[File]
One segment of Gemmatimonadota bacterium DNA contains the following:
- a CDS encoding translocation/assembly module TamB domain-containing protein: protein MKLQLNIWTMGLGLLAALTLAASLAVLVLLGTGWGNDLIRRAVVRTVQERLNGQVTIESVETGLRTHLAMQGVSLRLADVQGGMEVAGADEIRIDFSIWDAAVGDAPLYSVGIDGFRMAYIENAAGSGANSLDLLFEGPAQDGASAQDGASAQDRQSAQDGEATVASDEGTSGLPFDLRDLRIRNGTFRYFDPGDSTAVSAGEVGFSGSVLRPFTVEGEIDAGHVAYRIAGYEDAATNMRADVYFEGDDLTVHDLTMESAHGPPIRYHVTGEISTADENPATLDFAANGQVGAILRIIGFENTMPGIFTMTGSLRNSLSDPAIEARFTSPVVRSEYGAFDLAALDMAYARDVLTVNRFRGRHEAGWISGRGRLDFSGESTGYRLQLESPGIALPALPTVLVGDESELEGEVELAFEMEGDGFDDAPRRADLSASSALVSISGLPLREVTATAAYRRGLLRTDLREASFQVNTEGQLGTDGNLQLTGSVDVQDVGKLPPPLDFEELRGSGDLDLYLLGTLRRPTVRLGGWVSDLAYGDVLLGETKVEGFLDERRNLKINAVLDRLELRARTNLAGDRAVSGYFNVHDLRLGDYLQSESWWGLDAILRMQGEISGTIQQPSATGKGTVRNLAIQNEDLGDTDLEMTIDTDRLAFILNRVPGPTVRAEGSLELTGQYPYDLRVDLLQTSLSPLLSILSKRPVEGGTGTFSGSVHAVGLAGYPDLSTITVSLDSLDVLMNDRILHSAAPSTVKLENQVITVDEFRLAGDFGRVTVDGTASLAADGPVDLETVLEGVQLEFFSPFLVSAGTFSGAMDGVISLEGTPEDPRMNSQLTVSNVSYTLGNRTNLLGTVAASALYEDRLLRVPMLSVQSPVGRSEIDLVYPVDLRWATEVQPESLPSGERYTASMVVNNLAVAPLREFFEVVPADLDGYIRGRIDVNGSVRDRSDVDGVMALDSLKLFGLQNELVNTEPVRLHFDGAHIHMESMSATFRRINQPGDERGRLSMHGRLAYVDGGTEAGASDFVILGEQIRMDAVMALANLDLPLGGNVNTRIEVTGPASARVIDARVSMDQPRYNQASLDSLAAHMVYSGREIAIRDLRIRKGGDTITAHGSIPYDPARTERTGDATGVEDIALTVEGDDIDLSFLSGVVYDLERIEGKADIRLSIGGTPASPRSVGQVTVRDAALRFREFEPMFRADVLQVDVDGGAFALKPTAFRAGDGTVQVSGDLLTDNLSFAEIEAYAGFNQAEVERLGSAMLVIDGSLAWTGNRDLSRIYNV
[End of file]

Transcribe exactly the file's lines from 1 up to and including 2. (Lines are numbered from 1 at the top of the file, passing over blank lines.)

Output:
One segment of Gemmatimonadota bacterium DNA contains the following:
- a CDS encoding translocation/assembly module TamB domain-containing protein: protein MKLQLNIWTMGLGLLAALTLAASLAVLVLLGTGWGNDLIRRAVVRTVQERLNGQVTIESVETGLRTHLAMQGVSLRLADVQGGMEVAGADEIRIDFSIWDAAVGDAPLYSVGIDGFRMAYIENAAGSGANSLDLLFEGPAQDGASAQDGASAQDRQSAQDGEATVASDEGTSGLPFDLRDLRIRNGTFRYFDPGDSTAVSAGEVGFSGSVLRPFTVEGEIDAGHVAYRIAGYEDAATNMRADVYFEGDDLTVHDLTMESAHGPPIRYHVTGEISTADENPATLDFAANGQVGAILRIIGFENTMPGIFTMTGSLRNSLSDPAIEARFTSPVVRSEYGAFDLAALDMAYARDVLTVNRFRGRHEAGWISGRGRLDFSGESTGYRLQLESPGIALPALPTVLVGDESELEGEVELAFEMEGDGFDDAPRRADLSASSALVSISGLPLREVTATAAYRRGLLRTDLREASFQVNTEGQLGTDGNLQLTGSVDVQDVGKLPPPLDFEELRGSGDLDLYLLGTLRRPTVRLGGWVSDLAYGDVLLGETKVEGFLDERRNLKINAVLDRLELRARTNLAGDRAVSGYFNVHDLRLGDYLQSESWWGLDAILRMQGEISGTIQQPSATGKGTVRNLAIQNEDLGDTDLEMTIDTDRLAFILNRVPGPTVRAEGSLELTGQYPYDLRVDLLQTSLSPLLSILSKRPVEGGTGTFSGSVHAVGLAGYPDLSTITVSLDSLDVLMNDRILHSAAPSTVKLENQVITVDEFRLAGDFGRVTVDGTASLAADGPVDLETVLEGVQLEFFSPFLVSAGTFSGAMDGVISLEGTPEDPRMNSQLTVSNVSYTLGNRTNLLGTVAASALYEDRLLRVPMLSVQSPVGRSEIDLVYPVDLRWATEVQPESLPSGERYTASMVVNNLAVAPLREFFEVVPADLDGYIRGRIDVNGSVRDRSDVDGVMALDSLKLFGLQNELVNTEPVRLHFDGAHIHMESMSATFRRINQPGDERGRLSMHGRLAYVDGGTEAGASDFVILGEQIRMDAVMALANLDLPLGGNVNTRIEVTGPASARVIDARVSMDQPRYNQASLDSLAAHMVYSGREIAIRDLRIRKGGDTITAHGSIPYDPARTERTGDATGVEDIALTVEGDDIDLSFLSGVVYDLERIEGKADIRLSIGGTPASPRSVGQVTVRDAALRFREFEPMFRADVLQVDVDGGAFALKPTAFRAGDGTVQVSGDLLTDNLSFAEIEAYAGFNQAEVERLGSAMLVIDGSLAWTGNRDLSRIYNV